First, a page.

Definition & Overview

Poison ivy and poison oak are two plants commonly known to cause a skin rash characterized by red, itchy, stinging irritation on the skin. Poison ivy can be a rope-like vine or a shrub, depending on where it grows in the US. It usually produces green or yellow flowers, white to green-yellow berries and has shiny green (or orange-red in the fall) leaves. What is easily distinguishable with poison ivy is that its leaves each have three leaflets.

Poison oak is similar to poison ivy such that it can either be a shrub or a vine, has leaves of three, and can cause the same type of skin irritation. However, it has a tendency to blend with its environment so it can be tricky to spot. It is known to grow mostly in the West Coast.

Cause of Condition

What do these plants have in common to cause such a similar rash to begin with? The answer lies in their oily sap called urushiol that is present in their leaves, stems and roots – even if the plants are already dead. Touching any part of poison ivy or poison oak can cause an allergic reaction. Even more worrisome is that touching other items that have come in contact with poison ivy or poison oak can carry the urushiol and can also trigger an allergic reaction.

But initial contact with the urushiol does not instantly trigger an allergic reaction. The allergen is initially absorbed into the skin, which then triggers the body’s self-defense mechanism to develop immunity against the allergen. That is why the first contact yields no symptoms. The next time that contact takes place, that is when the body goes into overdrive to defend itself leading to an allergic reaction such as a skin rash or dermatitis.

Urushiol from poison ivy and poison oak is not just dangerous when it comes into contact with skin. It is also dangerous when inhaled, when the plants are burned in an effort to remove them from the area. It can affect the throat, the nasal passages and lungs and may lead to a more severe allergic reaction.

Key Symptoms

Skin rash from poison ivy or poison oak is fairly common and three out of four people are found to be sensitive to the allergen. Symptoms usually appear within 24 to 48 hours after contact and may continue to develop up to six days after exposure. Redness and itching of skin are the primary symptoms. The redness gives way to rashes or hives that appear as streaks or patches on the areas of the skin that have had direct contact with the plants. The itching also becomes more intolerable.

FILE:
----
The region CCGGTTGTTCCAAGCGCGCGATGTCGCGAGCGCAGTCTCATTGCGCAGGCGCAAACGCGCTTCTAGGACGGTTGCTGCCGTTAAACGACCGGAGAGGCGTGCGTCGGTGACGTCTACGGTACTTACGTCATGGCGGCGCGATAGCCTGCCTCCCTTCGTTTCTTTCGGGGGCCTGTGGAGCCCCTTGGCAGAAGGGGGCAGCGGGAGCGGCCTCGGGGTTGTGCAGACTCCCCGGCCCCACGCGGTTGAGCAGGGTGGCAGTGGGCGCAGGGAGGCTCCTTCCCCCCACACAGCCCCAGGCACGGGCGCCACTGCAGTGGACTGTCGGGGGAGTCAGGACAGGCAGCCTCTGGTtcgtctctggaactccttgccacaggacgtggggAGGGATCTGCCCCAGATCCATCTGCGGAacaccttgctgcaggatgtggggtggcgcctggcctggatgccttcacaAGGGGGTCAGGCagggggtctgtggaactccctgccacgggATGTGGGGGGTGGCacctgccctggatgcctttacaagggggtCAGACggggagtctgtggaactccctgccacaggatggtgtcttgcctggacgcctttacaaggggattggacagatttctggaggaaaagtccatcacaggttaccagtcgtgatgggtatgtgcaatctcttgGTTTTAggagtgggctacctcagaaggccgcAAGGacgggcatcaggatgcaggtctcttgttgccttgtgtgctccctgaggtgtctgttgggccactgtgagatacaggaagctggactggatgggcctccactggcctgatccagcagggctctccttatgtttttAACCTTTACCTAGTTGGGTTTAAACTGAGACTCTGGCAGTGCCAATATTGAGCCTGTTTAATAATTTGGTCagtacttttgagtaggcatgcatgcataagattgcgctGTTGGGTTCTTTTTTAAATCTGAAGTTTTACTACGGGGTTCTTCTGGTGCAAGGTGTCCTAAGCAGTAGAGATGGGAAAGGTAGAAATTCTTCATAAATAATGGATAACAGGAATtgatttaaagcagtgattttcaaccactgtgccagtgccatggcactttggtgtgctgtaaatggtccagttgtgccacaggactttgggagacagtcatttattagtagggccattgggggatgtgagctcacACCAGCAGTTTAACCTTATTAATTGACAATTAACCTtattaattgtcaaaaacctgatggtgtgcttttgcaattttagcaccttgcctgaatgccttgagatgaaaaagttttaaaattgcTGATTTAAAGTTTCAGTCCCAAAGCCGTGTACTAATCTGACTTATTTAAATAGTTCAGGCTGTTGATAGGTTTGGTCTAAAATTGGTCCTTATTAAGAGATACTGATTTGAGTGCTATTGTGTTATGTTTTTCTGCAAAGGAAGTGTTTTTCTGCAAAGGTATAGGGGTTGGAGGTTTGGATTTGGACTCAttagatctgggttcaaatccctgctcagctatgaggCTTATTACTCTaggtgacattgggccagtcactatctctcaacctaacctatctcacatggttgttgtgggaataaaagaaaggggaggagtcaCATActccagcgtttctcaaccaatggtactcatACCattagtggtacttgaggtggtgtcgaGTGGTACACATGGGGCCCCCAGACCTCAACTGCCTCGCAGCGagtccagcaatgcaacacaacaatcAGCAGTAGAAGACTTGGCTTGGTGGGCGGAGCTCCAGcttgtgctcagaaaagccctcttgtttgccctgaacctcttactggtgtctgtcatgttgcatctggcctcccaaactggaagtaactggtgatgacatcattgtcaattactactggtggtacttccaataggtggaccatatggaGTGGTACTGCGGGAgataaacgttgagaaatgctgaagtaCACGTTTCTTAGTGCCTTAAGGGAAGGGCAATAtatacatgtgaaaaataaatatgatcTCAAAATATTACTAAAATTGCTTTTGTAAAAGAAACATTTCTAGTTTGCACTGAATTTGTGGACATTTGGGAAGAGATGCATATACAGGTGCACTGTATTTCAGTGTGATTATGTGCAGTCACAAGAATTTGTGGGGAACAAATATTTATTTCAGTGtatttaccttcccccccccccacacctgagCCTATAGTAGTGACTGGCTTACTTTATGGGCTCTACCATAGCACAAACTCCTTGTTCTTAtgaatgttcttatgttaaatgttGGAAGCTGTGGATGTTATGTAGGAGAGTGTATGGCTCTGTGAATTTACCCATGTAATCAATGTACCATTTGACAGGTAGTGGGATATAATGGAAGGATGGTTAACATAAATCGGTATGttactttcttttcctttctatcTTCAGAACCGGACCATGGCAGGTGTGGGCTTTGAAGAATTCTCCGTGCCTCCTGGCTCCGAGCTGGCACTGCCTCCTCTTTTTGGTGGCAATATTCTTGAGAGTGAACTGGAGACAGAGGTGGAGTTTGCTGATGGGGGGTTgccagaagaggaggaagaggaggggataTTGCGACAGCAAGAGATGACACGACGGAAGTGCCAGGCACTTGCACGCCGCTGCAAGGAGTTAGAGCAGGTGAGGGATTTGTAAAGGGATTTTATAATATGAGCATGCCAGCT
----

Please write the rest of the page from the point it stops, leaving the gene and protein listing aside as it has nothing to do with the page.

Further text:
As the skin irritation progresses, bumps or blisters develop from the rashes. These blisters can sometimes ooze liquid but will dry up and form a crust in a few days. The more often one is exposed to poison ivy or poison oak, the higher the chances that the symptoms will worsen and a more severe allergic reaction is to be expected. This may lead to serious symptoms such as:

  • Difficulty breathing or trouble swallowing
  • Eye or facial swelling
  • Rash that covers 25% of the body
  • Signs of infection from the blisters
  • Fever
  • Headache and nausea
  • Swollen lymph nodes

Who to See & Types of Treatments Available

Ordinarily, exposure to poison ivy and poison oak can be dealt with easily with home remedies. For instance, if there is a suspicion of poison ivy or poison oak contact, washing every part of the body that has come into contact with the urushiol is imperative. Clothing, tools and other equipment that may have also been exposed need to be immediately washed. If not, there is a possibility of transferring the said oils to other fabric and materials and the allergen will simply continue to spread.

Itching can be uncomfortable but one must, as much as possible, refrain from scratching. Taking cool showers may provide relief from itching. If necessary, calamine or hydrocortisone lotions may be applied to the rashes to temporarily stop the itchy feeling.

If the symptoms don’t improve and show signs of getting worse within 10 days, consult a dermatologist.

References:

  • Shofner JD, Kimball AB. Plant-Induced Dermatitis. In: Auerbach PS, ed. Wilderness Medicine. 6th ed. Philadelphia, Pa: Mosby Elsevier; 2011:chap 63.
  • Smolinske SC, Daubert GP, Spoerke DG. Poisonous plants. In: Shannon MW, Borron SW, Burns MJ, eds. Haddad and Winchester's Clinical Management of Poisoning and Drug Overdose. 4th ed. Philadelphia, Pa: Saunders Elsevier; 2007:chap 24.
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